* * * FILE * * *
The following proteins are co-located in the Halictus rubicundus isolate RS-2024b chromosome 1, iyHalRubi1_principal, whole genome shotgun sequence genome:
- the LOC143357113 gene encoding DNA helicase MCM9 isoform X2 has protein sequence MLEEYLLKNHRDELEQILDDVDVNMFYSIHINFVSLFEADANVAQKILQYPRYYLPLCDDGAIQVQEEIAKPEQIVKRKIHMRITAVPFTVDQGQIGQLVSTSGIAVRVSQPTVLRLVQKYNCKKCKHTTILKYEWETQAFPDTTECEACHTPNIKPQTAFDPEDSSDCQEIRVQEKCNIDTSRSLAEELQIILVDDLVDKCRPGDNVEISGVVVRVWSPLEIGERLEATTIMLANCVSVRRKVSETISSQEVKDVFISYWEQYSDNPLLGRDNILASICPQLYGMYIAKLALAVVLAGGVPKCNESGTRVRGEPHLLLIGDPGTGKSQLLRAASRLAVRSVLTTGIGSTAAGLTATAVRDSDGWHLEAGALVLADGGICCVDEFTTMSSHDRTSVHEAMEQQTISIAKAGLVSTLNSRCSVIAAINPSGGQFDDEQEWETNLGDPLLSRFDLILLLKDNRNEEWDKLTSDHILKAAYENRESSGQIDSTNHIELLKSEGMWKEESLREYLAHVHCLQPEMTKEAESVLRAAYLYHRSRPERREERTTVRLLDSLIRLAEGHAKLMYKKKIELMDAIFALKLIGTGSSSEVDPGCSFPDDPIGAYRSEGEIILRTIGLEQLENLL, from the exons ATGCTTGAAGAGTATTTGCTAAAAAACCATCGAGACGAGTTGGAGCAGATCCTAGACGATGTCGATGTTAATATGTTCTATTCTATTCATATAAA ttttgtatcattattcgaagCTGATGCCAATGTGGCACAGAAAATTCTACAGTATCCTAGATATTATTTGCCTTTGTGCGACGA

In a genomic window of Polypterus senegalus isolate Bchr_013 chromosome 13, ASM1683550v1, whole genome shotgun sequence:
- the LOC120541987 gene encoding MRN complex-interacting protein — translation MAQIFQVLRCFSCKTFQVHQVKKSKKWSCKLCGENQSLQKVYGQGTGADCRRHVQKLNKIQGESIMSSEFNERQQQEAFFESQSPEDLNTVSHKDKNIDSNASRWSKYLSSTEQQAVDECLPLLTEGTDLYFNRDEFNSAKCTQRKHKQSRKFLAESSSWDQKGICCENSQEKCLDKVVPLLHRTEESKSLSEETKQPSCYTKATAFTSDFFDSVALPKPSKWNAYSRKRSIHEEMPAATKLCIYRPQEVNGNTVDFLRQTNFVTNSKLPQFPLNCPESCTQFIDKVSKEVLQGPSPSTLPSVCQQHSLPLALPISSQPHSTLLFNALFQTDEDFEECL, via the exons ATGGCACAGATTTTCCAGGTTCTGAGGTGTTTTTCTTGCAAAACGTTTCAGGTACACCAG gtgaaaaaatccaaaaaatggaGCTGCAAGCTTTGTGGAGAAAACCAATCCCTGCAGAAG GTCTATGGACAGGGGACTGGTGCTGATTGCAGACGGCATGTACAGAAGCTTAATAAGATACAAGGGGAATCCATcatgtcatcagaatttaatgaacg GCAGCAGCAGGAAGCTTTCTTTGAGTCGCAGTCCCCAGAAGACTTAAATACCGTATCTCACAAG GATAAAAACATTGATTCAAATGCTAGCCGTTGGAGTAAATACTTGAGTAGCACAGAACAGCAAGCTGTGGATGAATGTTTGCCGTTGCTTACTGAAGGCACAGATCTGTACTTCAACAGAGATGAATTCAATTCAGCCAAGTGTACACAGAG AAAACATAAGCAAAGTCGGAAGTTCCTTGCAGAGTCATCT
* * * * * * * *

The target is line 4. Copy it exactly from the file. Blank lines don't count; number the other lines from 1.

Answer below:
- the LOC120541987 gene encoding MRN complex-interacting protein — translation MAQIFQVLRCFSCKTFQVHQVKKSKKWSCKLCGENQSLQKVYGQGTGADCRRHVQKLNKIQGESIMSSEFNERQQQEAFFESQSPEDLNTVSHKDKNIDSNASRWSKYLSSTEQQAVDECLPLLTEGTDLYFNRDEFNSAKCTQRKHKQSRKFLAESSSWDQKGICCENSQEKCLDKVVPLLHRTEESKSLSEETKQPSCYTKATAFTSDFFDSVALPKPSKWNAYSRKRSIHEEMPAATKLCIYRPQEVNGNTVDFLRQTNFVTNSKLPQFPLNCPESCTQFIDKVSKEVLQGPSPSTLPSVCQQHSLPLALPISSQPHSTLLFNALFQTDEDFEECL, via the exons ATGGCACAGATTTTCCAGGTTCTGAGGTGTTTTTCTTGCAAAACGTTTCAGGTACACCAG gtgaaaaaatccaaaaaatggaGCTGCAAGCTTTGTGGAGAAAACCAATCCCTGCAGAAG GTCTATGGACAGGGGACTGGTGCTGATTGCAGACGGCATGTACAGAAGCTTAATAAGATACAAGGGGAATCCATcatgtcatcagaatttaatgaacg GCAGCAGCAGGAAGCTTTCTTTGAGTCGCAGTCCCCAGAAGACTTAAATACCGTATCTCACAAG GATAAAAACATTGATTCAAATGCTAGCCGTTGGAGTAAATACTTGAGTAGCACAGAACAGCAAGCTGTGGATGAATGTTTGCCGTTGCTTACTGAAGGCACAGATCTGTACTTCAACAGAGATGAATTCAATTCAGCCAAGTGTACACAGAG AAAACATAAGCAAAGTCGGAAGTTCCTTGCAGAGTCATCT